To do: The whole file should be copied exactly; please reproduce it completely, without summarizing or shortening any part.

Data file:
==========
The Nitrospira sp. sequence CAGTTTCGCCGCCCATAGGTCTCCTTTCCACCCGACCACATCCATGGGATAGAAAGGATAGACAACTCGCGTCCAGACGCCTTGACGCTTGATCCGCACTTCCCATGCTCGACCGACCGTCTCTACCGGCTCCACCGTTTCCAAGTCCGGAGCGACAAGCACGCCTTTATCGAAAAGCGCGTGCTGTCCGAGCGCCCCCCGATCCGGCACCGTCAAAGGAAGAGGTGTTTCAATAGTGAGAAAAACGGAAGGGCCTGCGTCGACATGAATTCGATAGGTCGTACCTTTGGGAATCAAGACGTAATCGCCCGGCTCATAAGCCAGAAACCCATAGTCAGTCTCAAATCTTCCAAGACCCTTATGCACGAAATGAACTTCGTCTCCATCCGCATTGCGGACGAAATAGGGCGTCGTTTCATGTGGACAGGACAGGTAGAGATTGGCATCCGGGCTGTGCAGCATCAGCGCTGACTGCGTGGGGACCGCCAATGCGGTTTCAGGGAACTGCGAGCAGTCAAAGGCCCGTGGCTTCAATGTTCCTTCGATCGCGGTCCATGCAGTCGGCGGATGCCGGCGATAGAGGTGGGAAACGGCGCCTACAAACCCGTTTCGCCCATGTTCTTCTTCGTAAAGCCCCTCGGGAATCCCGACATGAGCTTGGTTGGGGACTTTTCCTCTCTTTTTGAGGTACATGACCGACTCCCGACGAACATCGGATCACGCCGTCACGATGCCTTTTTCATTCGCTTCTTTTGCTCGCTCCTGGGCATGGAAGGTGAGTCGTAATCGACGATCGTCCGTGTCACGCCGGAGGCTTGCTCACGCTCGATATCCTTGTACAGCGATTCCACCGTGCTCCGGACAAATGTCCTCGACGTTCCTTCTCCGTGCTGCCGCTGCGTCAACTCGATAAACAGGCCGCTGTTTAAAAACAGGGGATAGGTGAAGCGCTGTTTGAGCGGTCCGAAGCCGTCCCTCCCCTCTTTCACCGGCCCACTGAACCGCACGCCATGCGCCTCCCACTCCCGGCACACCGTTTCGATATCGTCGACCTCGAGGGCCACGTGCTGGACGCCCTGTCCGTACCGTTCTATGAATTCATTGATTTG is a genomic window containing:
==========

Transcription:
The Nitrospira sp. sequence CAGTTTCGCCGCCCATAGGTCTCCTTTCCACCCGACCACATCCATGGGATAGAAAGGATAGACAACTCGCGTCCAGACGCCTTGACGCTTGATCCGCACTTCCCATGCTCGACCGACCGTCTCTACCGGCTCCACCGTTTCCAAGTCCGGAGCGACAAGCACGCCTTTATCGAAAAGCGCGTGCTGTCCGAGCGCCCCCCGATCCGGCACCGTCAAAGGAAGAGGTGTTTCAATAGTGAGAAAAACGGAAGGGCCTGCGTCGACATGAATTCGATAGGTCGTACCTTTGGGAATCAAGACGTAATCGCCCGGCTCATAAGCCAGAAACCCATAGTCAGTCTCAAATCTTCCAAGACCCTTATGCACGAAATGAACTTCGTCTCCATCCGCATTGCGGACGAAATAGGGCGTCGTTTCATGTGGACAGGACAGGTAGAGATTGGCATCCGGGCTGTGCAGCATCAGCGCTGACTGCGTGGGGACCGCCAATGCGGTTTCAGGGAACTGCGAGCAGTCAAAGGCCCGTGGCTTCAATGTTCCTTCGATCGCGGTCCATGCAGTCGGCGGATGCCGGCGATAGAGGTGGGAAACGGCGCCTACAAACCCGTTTCGCCCATGTTCTTCTTCGTAAAGCCCCTCGGGAATCCCGACATGAGCTTGGTTGGGGACTTTTCCTCTCTTTTTGAGGTACATGACCGACTCCCGACGAACATCGGATCACGCCGTCACGATGCCTTTTTCATTCGCTTCTTTTGCTCGCTCCTGGGCATGGAAGGTGAGTCGTAATCGACGATCGTCCGTGTCACGCCGGAGGCTTGCTCACGCTCGATATCCTTGTACAGCGATTCCACCGTGCTCCGGACAAATGTCCTCGACGTTCCTTCTCCGTGCTGCCGCTGCGTCAACTCGATAAACAGGCCGCTGTTTAAAAACAGGGGATAGGTGAAGCGCTGTTTGAGCGGTCCGAAGCCGTCCCTCCCCTCTTTCACCGGCCCACTGAACCGCACGCCATGCGCCTCCCACTCCCGGCACACCGTTTCGATATCGTCGACCTCGAGGGCCACGTGCTGGACGCCCTGTCCGTACCGTTCTATGAATTCATTGATTTG is a genomic window containing: